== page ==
Let’s Improve Your Writing Skills
As many of you all know, owning a business involves wearing a lot of different hats — taking on a lot of different roles with one goal in mind: getting customers, or rather, making money! You want customers to find your company, feel confident about choosing you instead of your competition, and eventually become a paying customer. That’s the plan, right? But have you put any thought into how important grammar and trying to improve your writing skills are when it comes to digital marketing, content creation, social media, and everything else a customer may see?
Spoiler Alert: It’s pretty important. Poor grammar can negatively affect how customers see your company/brand.
In this article I will discuss 5 tools you can start using today to improve your writing skills.
1. Hemingway App
Hemingway App is a powerful editing tool with a paid desktop app (although you can use their free website at HemingwayApp.com). Upload your written content, hit the Edit button, and you’ll receive your score.
Just like Hemingway avoided adverbs and loved simple language, the app grades your work on readability, number of hard and very hard sentences and use of passive voice and adverbs. The simpler your work is to read, the better your score. This particular article scored a readability level for grade seven, used nine adverbs, three instances of passive voice, 13 hard sentences and five very hard sentences. It has since been edited.
Expresso is a souped-up version of the Hemingway App, and will expose your weak verbs, filler words, clustered nouns, entity substitutions (“we,” “they”) and even adjectives and adverbs.
It might not be a good tool if you’re just starting to improve your written communication skills, because it shows so many different areas to focus on. You’ll get bogged down with all the changes it wants you to make. If that’s the case, stick with the Hemingway App for now. But if you’ve been working on your writing for a while, use Expresso to step up your game.
If you’ve noticed that you overuse commas in your writing, putting them in where they don’t need to be. You can easily catch those mistakes thanks to the Grammarly plugin for Google Chrome.
Grammarly is a grammar and punctuation checker that scans your writing on the fly and flags any misspellings, punctuation problems and general issues. The thing I like about it is that it’s always working while I’m using my browser. It finds errors in my email, on Twitter, Facebook and any other site where I need to enter text. It’s saved me from a few minor-but-embarrassing errors.
Pro tip: You can also get Grammarly for Firefox and Safari.
4. Write by Hand
No, it’s not an app, it’s that thing at the end of your arm. Put a pen in it, grab a notebook, and write a blog article by hand.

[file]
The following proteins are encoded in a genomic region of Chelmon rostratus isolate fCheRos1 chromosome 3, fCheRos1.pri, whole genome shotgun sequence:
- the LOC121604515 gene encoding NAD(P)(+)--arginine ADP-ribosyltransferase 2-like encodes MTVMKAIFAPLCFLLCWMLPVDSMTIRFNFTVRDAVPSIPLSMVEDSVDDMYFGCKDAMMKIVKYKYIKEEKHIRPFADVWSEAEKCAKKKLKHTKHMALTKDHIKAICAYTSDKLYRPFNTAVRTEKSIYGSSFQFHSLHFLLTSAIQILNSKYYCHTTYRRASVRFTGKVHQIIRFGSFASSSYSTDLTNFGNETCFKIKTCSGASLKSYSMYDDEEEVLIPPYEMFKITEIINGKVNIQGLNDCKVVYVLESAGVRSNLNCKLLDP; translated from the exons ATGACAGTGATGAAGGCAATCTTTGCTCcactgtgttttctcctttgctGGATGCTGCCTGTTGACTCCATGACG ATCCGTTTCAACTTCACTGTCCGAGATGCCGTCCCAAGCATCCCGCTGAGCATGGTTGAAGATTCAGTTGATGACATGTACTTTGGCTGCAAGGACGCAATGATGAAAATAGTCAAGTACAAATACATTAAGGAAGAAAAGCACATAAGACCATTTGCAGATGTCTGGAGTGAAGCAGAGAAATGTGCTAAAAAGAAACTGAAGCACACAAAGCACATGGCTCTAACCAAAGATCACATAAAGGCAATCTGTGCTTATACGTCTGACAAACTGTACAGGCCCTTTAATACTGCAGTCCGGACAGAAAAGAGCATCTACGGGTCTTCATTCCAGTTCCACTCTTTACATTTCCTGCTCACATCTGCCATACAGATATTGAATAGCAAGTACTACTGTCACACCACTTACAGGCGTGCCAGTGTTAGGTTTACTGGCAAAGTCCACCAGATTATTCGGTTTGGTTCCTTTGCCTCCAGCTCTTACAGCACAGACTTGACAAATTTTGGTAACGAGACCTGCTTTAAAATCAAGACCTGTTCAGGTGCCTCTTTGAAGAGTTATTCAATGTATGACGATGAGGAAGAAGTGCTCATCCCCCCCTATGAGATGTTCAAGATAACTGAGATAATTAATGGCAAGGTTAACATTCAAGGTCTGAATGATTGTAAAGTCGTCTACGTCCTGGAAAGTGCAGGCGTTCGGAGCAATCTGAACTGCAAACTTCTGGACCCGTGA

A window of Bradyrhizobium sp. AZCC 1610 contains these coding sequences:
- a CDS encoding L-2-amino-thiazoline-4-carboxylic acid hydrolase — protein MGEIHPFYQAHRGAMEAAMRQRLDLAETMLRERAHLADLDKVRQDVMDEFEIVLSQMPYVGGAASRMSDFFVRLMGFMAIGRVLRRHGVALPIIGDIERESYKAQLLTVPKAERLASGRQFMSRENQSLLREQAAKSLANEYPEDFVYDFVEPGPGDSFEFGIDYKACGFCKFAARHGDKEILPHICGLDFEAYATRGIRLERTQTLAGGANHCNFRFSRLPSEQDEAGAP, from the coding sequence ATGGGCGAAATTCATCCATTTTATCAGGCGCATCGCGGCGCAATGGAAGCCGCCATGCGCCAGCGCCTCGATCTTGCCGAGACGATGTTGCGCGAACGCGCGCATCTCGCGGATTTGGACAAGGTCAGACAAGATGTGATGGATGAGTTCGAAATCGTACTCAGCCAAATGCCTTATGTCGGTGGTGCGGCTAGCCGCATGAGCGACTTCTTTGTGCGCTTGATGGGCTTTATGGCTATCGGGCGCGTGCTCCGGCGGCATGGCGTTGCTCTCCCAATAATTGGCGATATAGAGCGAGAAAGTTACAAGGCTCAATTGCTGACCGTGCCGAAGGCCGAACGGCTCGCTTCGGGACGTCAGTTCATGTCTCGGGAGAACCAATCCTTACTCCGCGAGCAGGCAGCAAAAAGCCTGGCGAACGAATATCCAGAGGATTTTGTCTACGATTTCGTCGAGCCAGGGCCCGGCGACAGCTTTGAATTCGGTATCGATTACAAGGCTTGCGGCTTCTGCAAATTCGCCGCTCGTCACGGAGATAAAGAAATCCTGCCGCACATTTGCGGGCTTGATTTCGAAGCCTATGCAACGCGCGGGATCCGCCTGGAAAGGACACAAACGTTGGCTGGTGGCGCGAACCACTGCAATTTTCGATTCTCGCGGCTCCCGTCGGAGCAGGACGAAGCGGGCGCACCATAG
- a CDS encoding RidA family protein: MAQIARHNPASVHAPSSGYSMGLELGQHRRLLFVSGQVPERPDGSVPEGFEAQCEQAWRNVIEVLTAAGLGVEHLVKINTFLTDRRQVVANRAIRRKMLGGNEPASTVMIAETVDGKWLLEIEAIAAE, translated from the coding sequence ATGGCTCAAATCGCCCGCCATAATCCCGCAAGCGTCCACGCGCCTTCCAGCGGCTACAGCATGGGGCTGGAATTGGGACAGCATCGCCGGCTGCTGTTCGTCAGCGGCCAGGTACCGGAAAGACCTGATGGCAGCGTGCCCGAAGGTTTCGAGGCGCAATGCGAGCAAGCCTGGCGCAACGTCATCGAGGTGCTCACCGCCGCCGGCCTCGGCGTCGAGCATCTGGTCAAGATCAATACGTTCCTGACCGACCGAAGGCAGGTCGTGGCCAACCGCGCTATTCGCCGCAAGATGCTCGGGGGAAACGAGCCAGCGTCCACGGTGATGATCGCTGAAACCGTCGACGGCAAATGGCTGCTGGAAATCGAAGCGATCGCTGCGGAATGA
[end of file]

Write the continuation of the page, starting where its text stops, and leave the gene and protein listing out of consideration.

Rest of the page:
When I started writing this article, I wrote the intro four different times because I was in a rush. I didn’t think, I didn’t slow down and consider what I wanted to say. I just started writing and I wasn’t happy with what I came up with. As a result, I had three completely different intros before I finally landed on the one you just read.
I also like to use a Moleskine notebook for the same reason — I want to be deliberate and thoughtful, and turn writing into a tactile experience. I’ve been using Moleskines for years, and have a tall stack filled with blog articles, first drafts of columns, story ideas and meeting notes. They’re great for writing down basic ideas when I don’t have my laptop handy and don’t want to use my phone.
5. Listen to Writing Podcasts
Ok, this suggestion isn’t for everyone. Writing podcasts are pretty boring, and they’re sometimes like being back in school; however, they help. Sometimes we all need a little refresher course and that’s exactly what these can be like.
- A Way With Words, public radio’s radio show on language
- Two Writers Slinging Yang, where Jeff Pearlman interviews top writers
- Park Howell’s Business of Story podcast, where he interviews professional marketing storytellers every week (I’ve appeared on Park’s podcast twice, too)
Once you start to listen to a podcast, be sure to take notes. Then practice what you learned once you finish the podcast.
Those five tips should help you master your written communication skills. Having great writing skills help when creating page content, emails, newsletters, and more. These skills easily carry over into public speaking and verbal communication as well.
Get more tips like these on the Pixelized Designs Blog: https://pixelized.co/blog
Learn how to give an impactful 60 sec: https://www.totalnetworkingteam.com/university/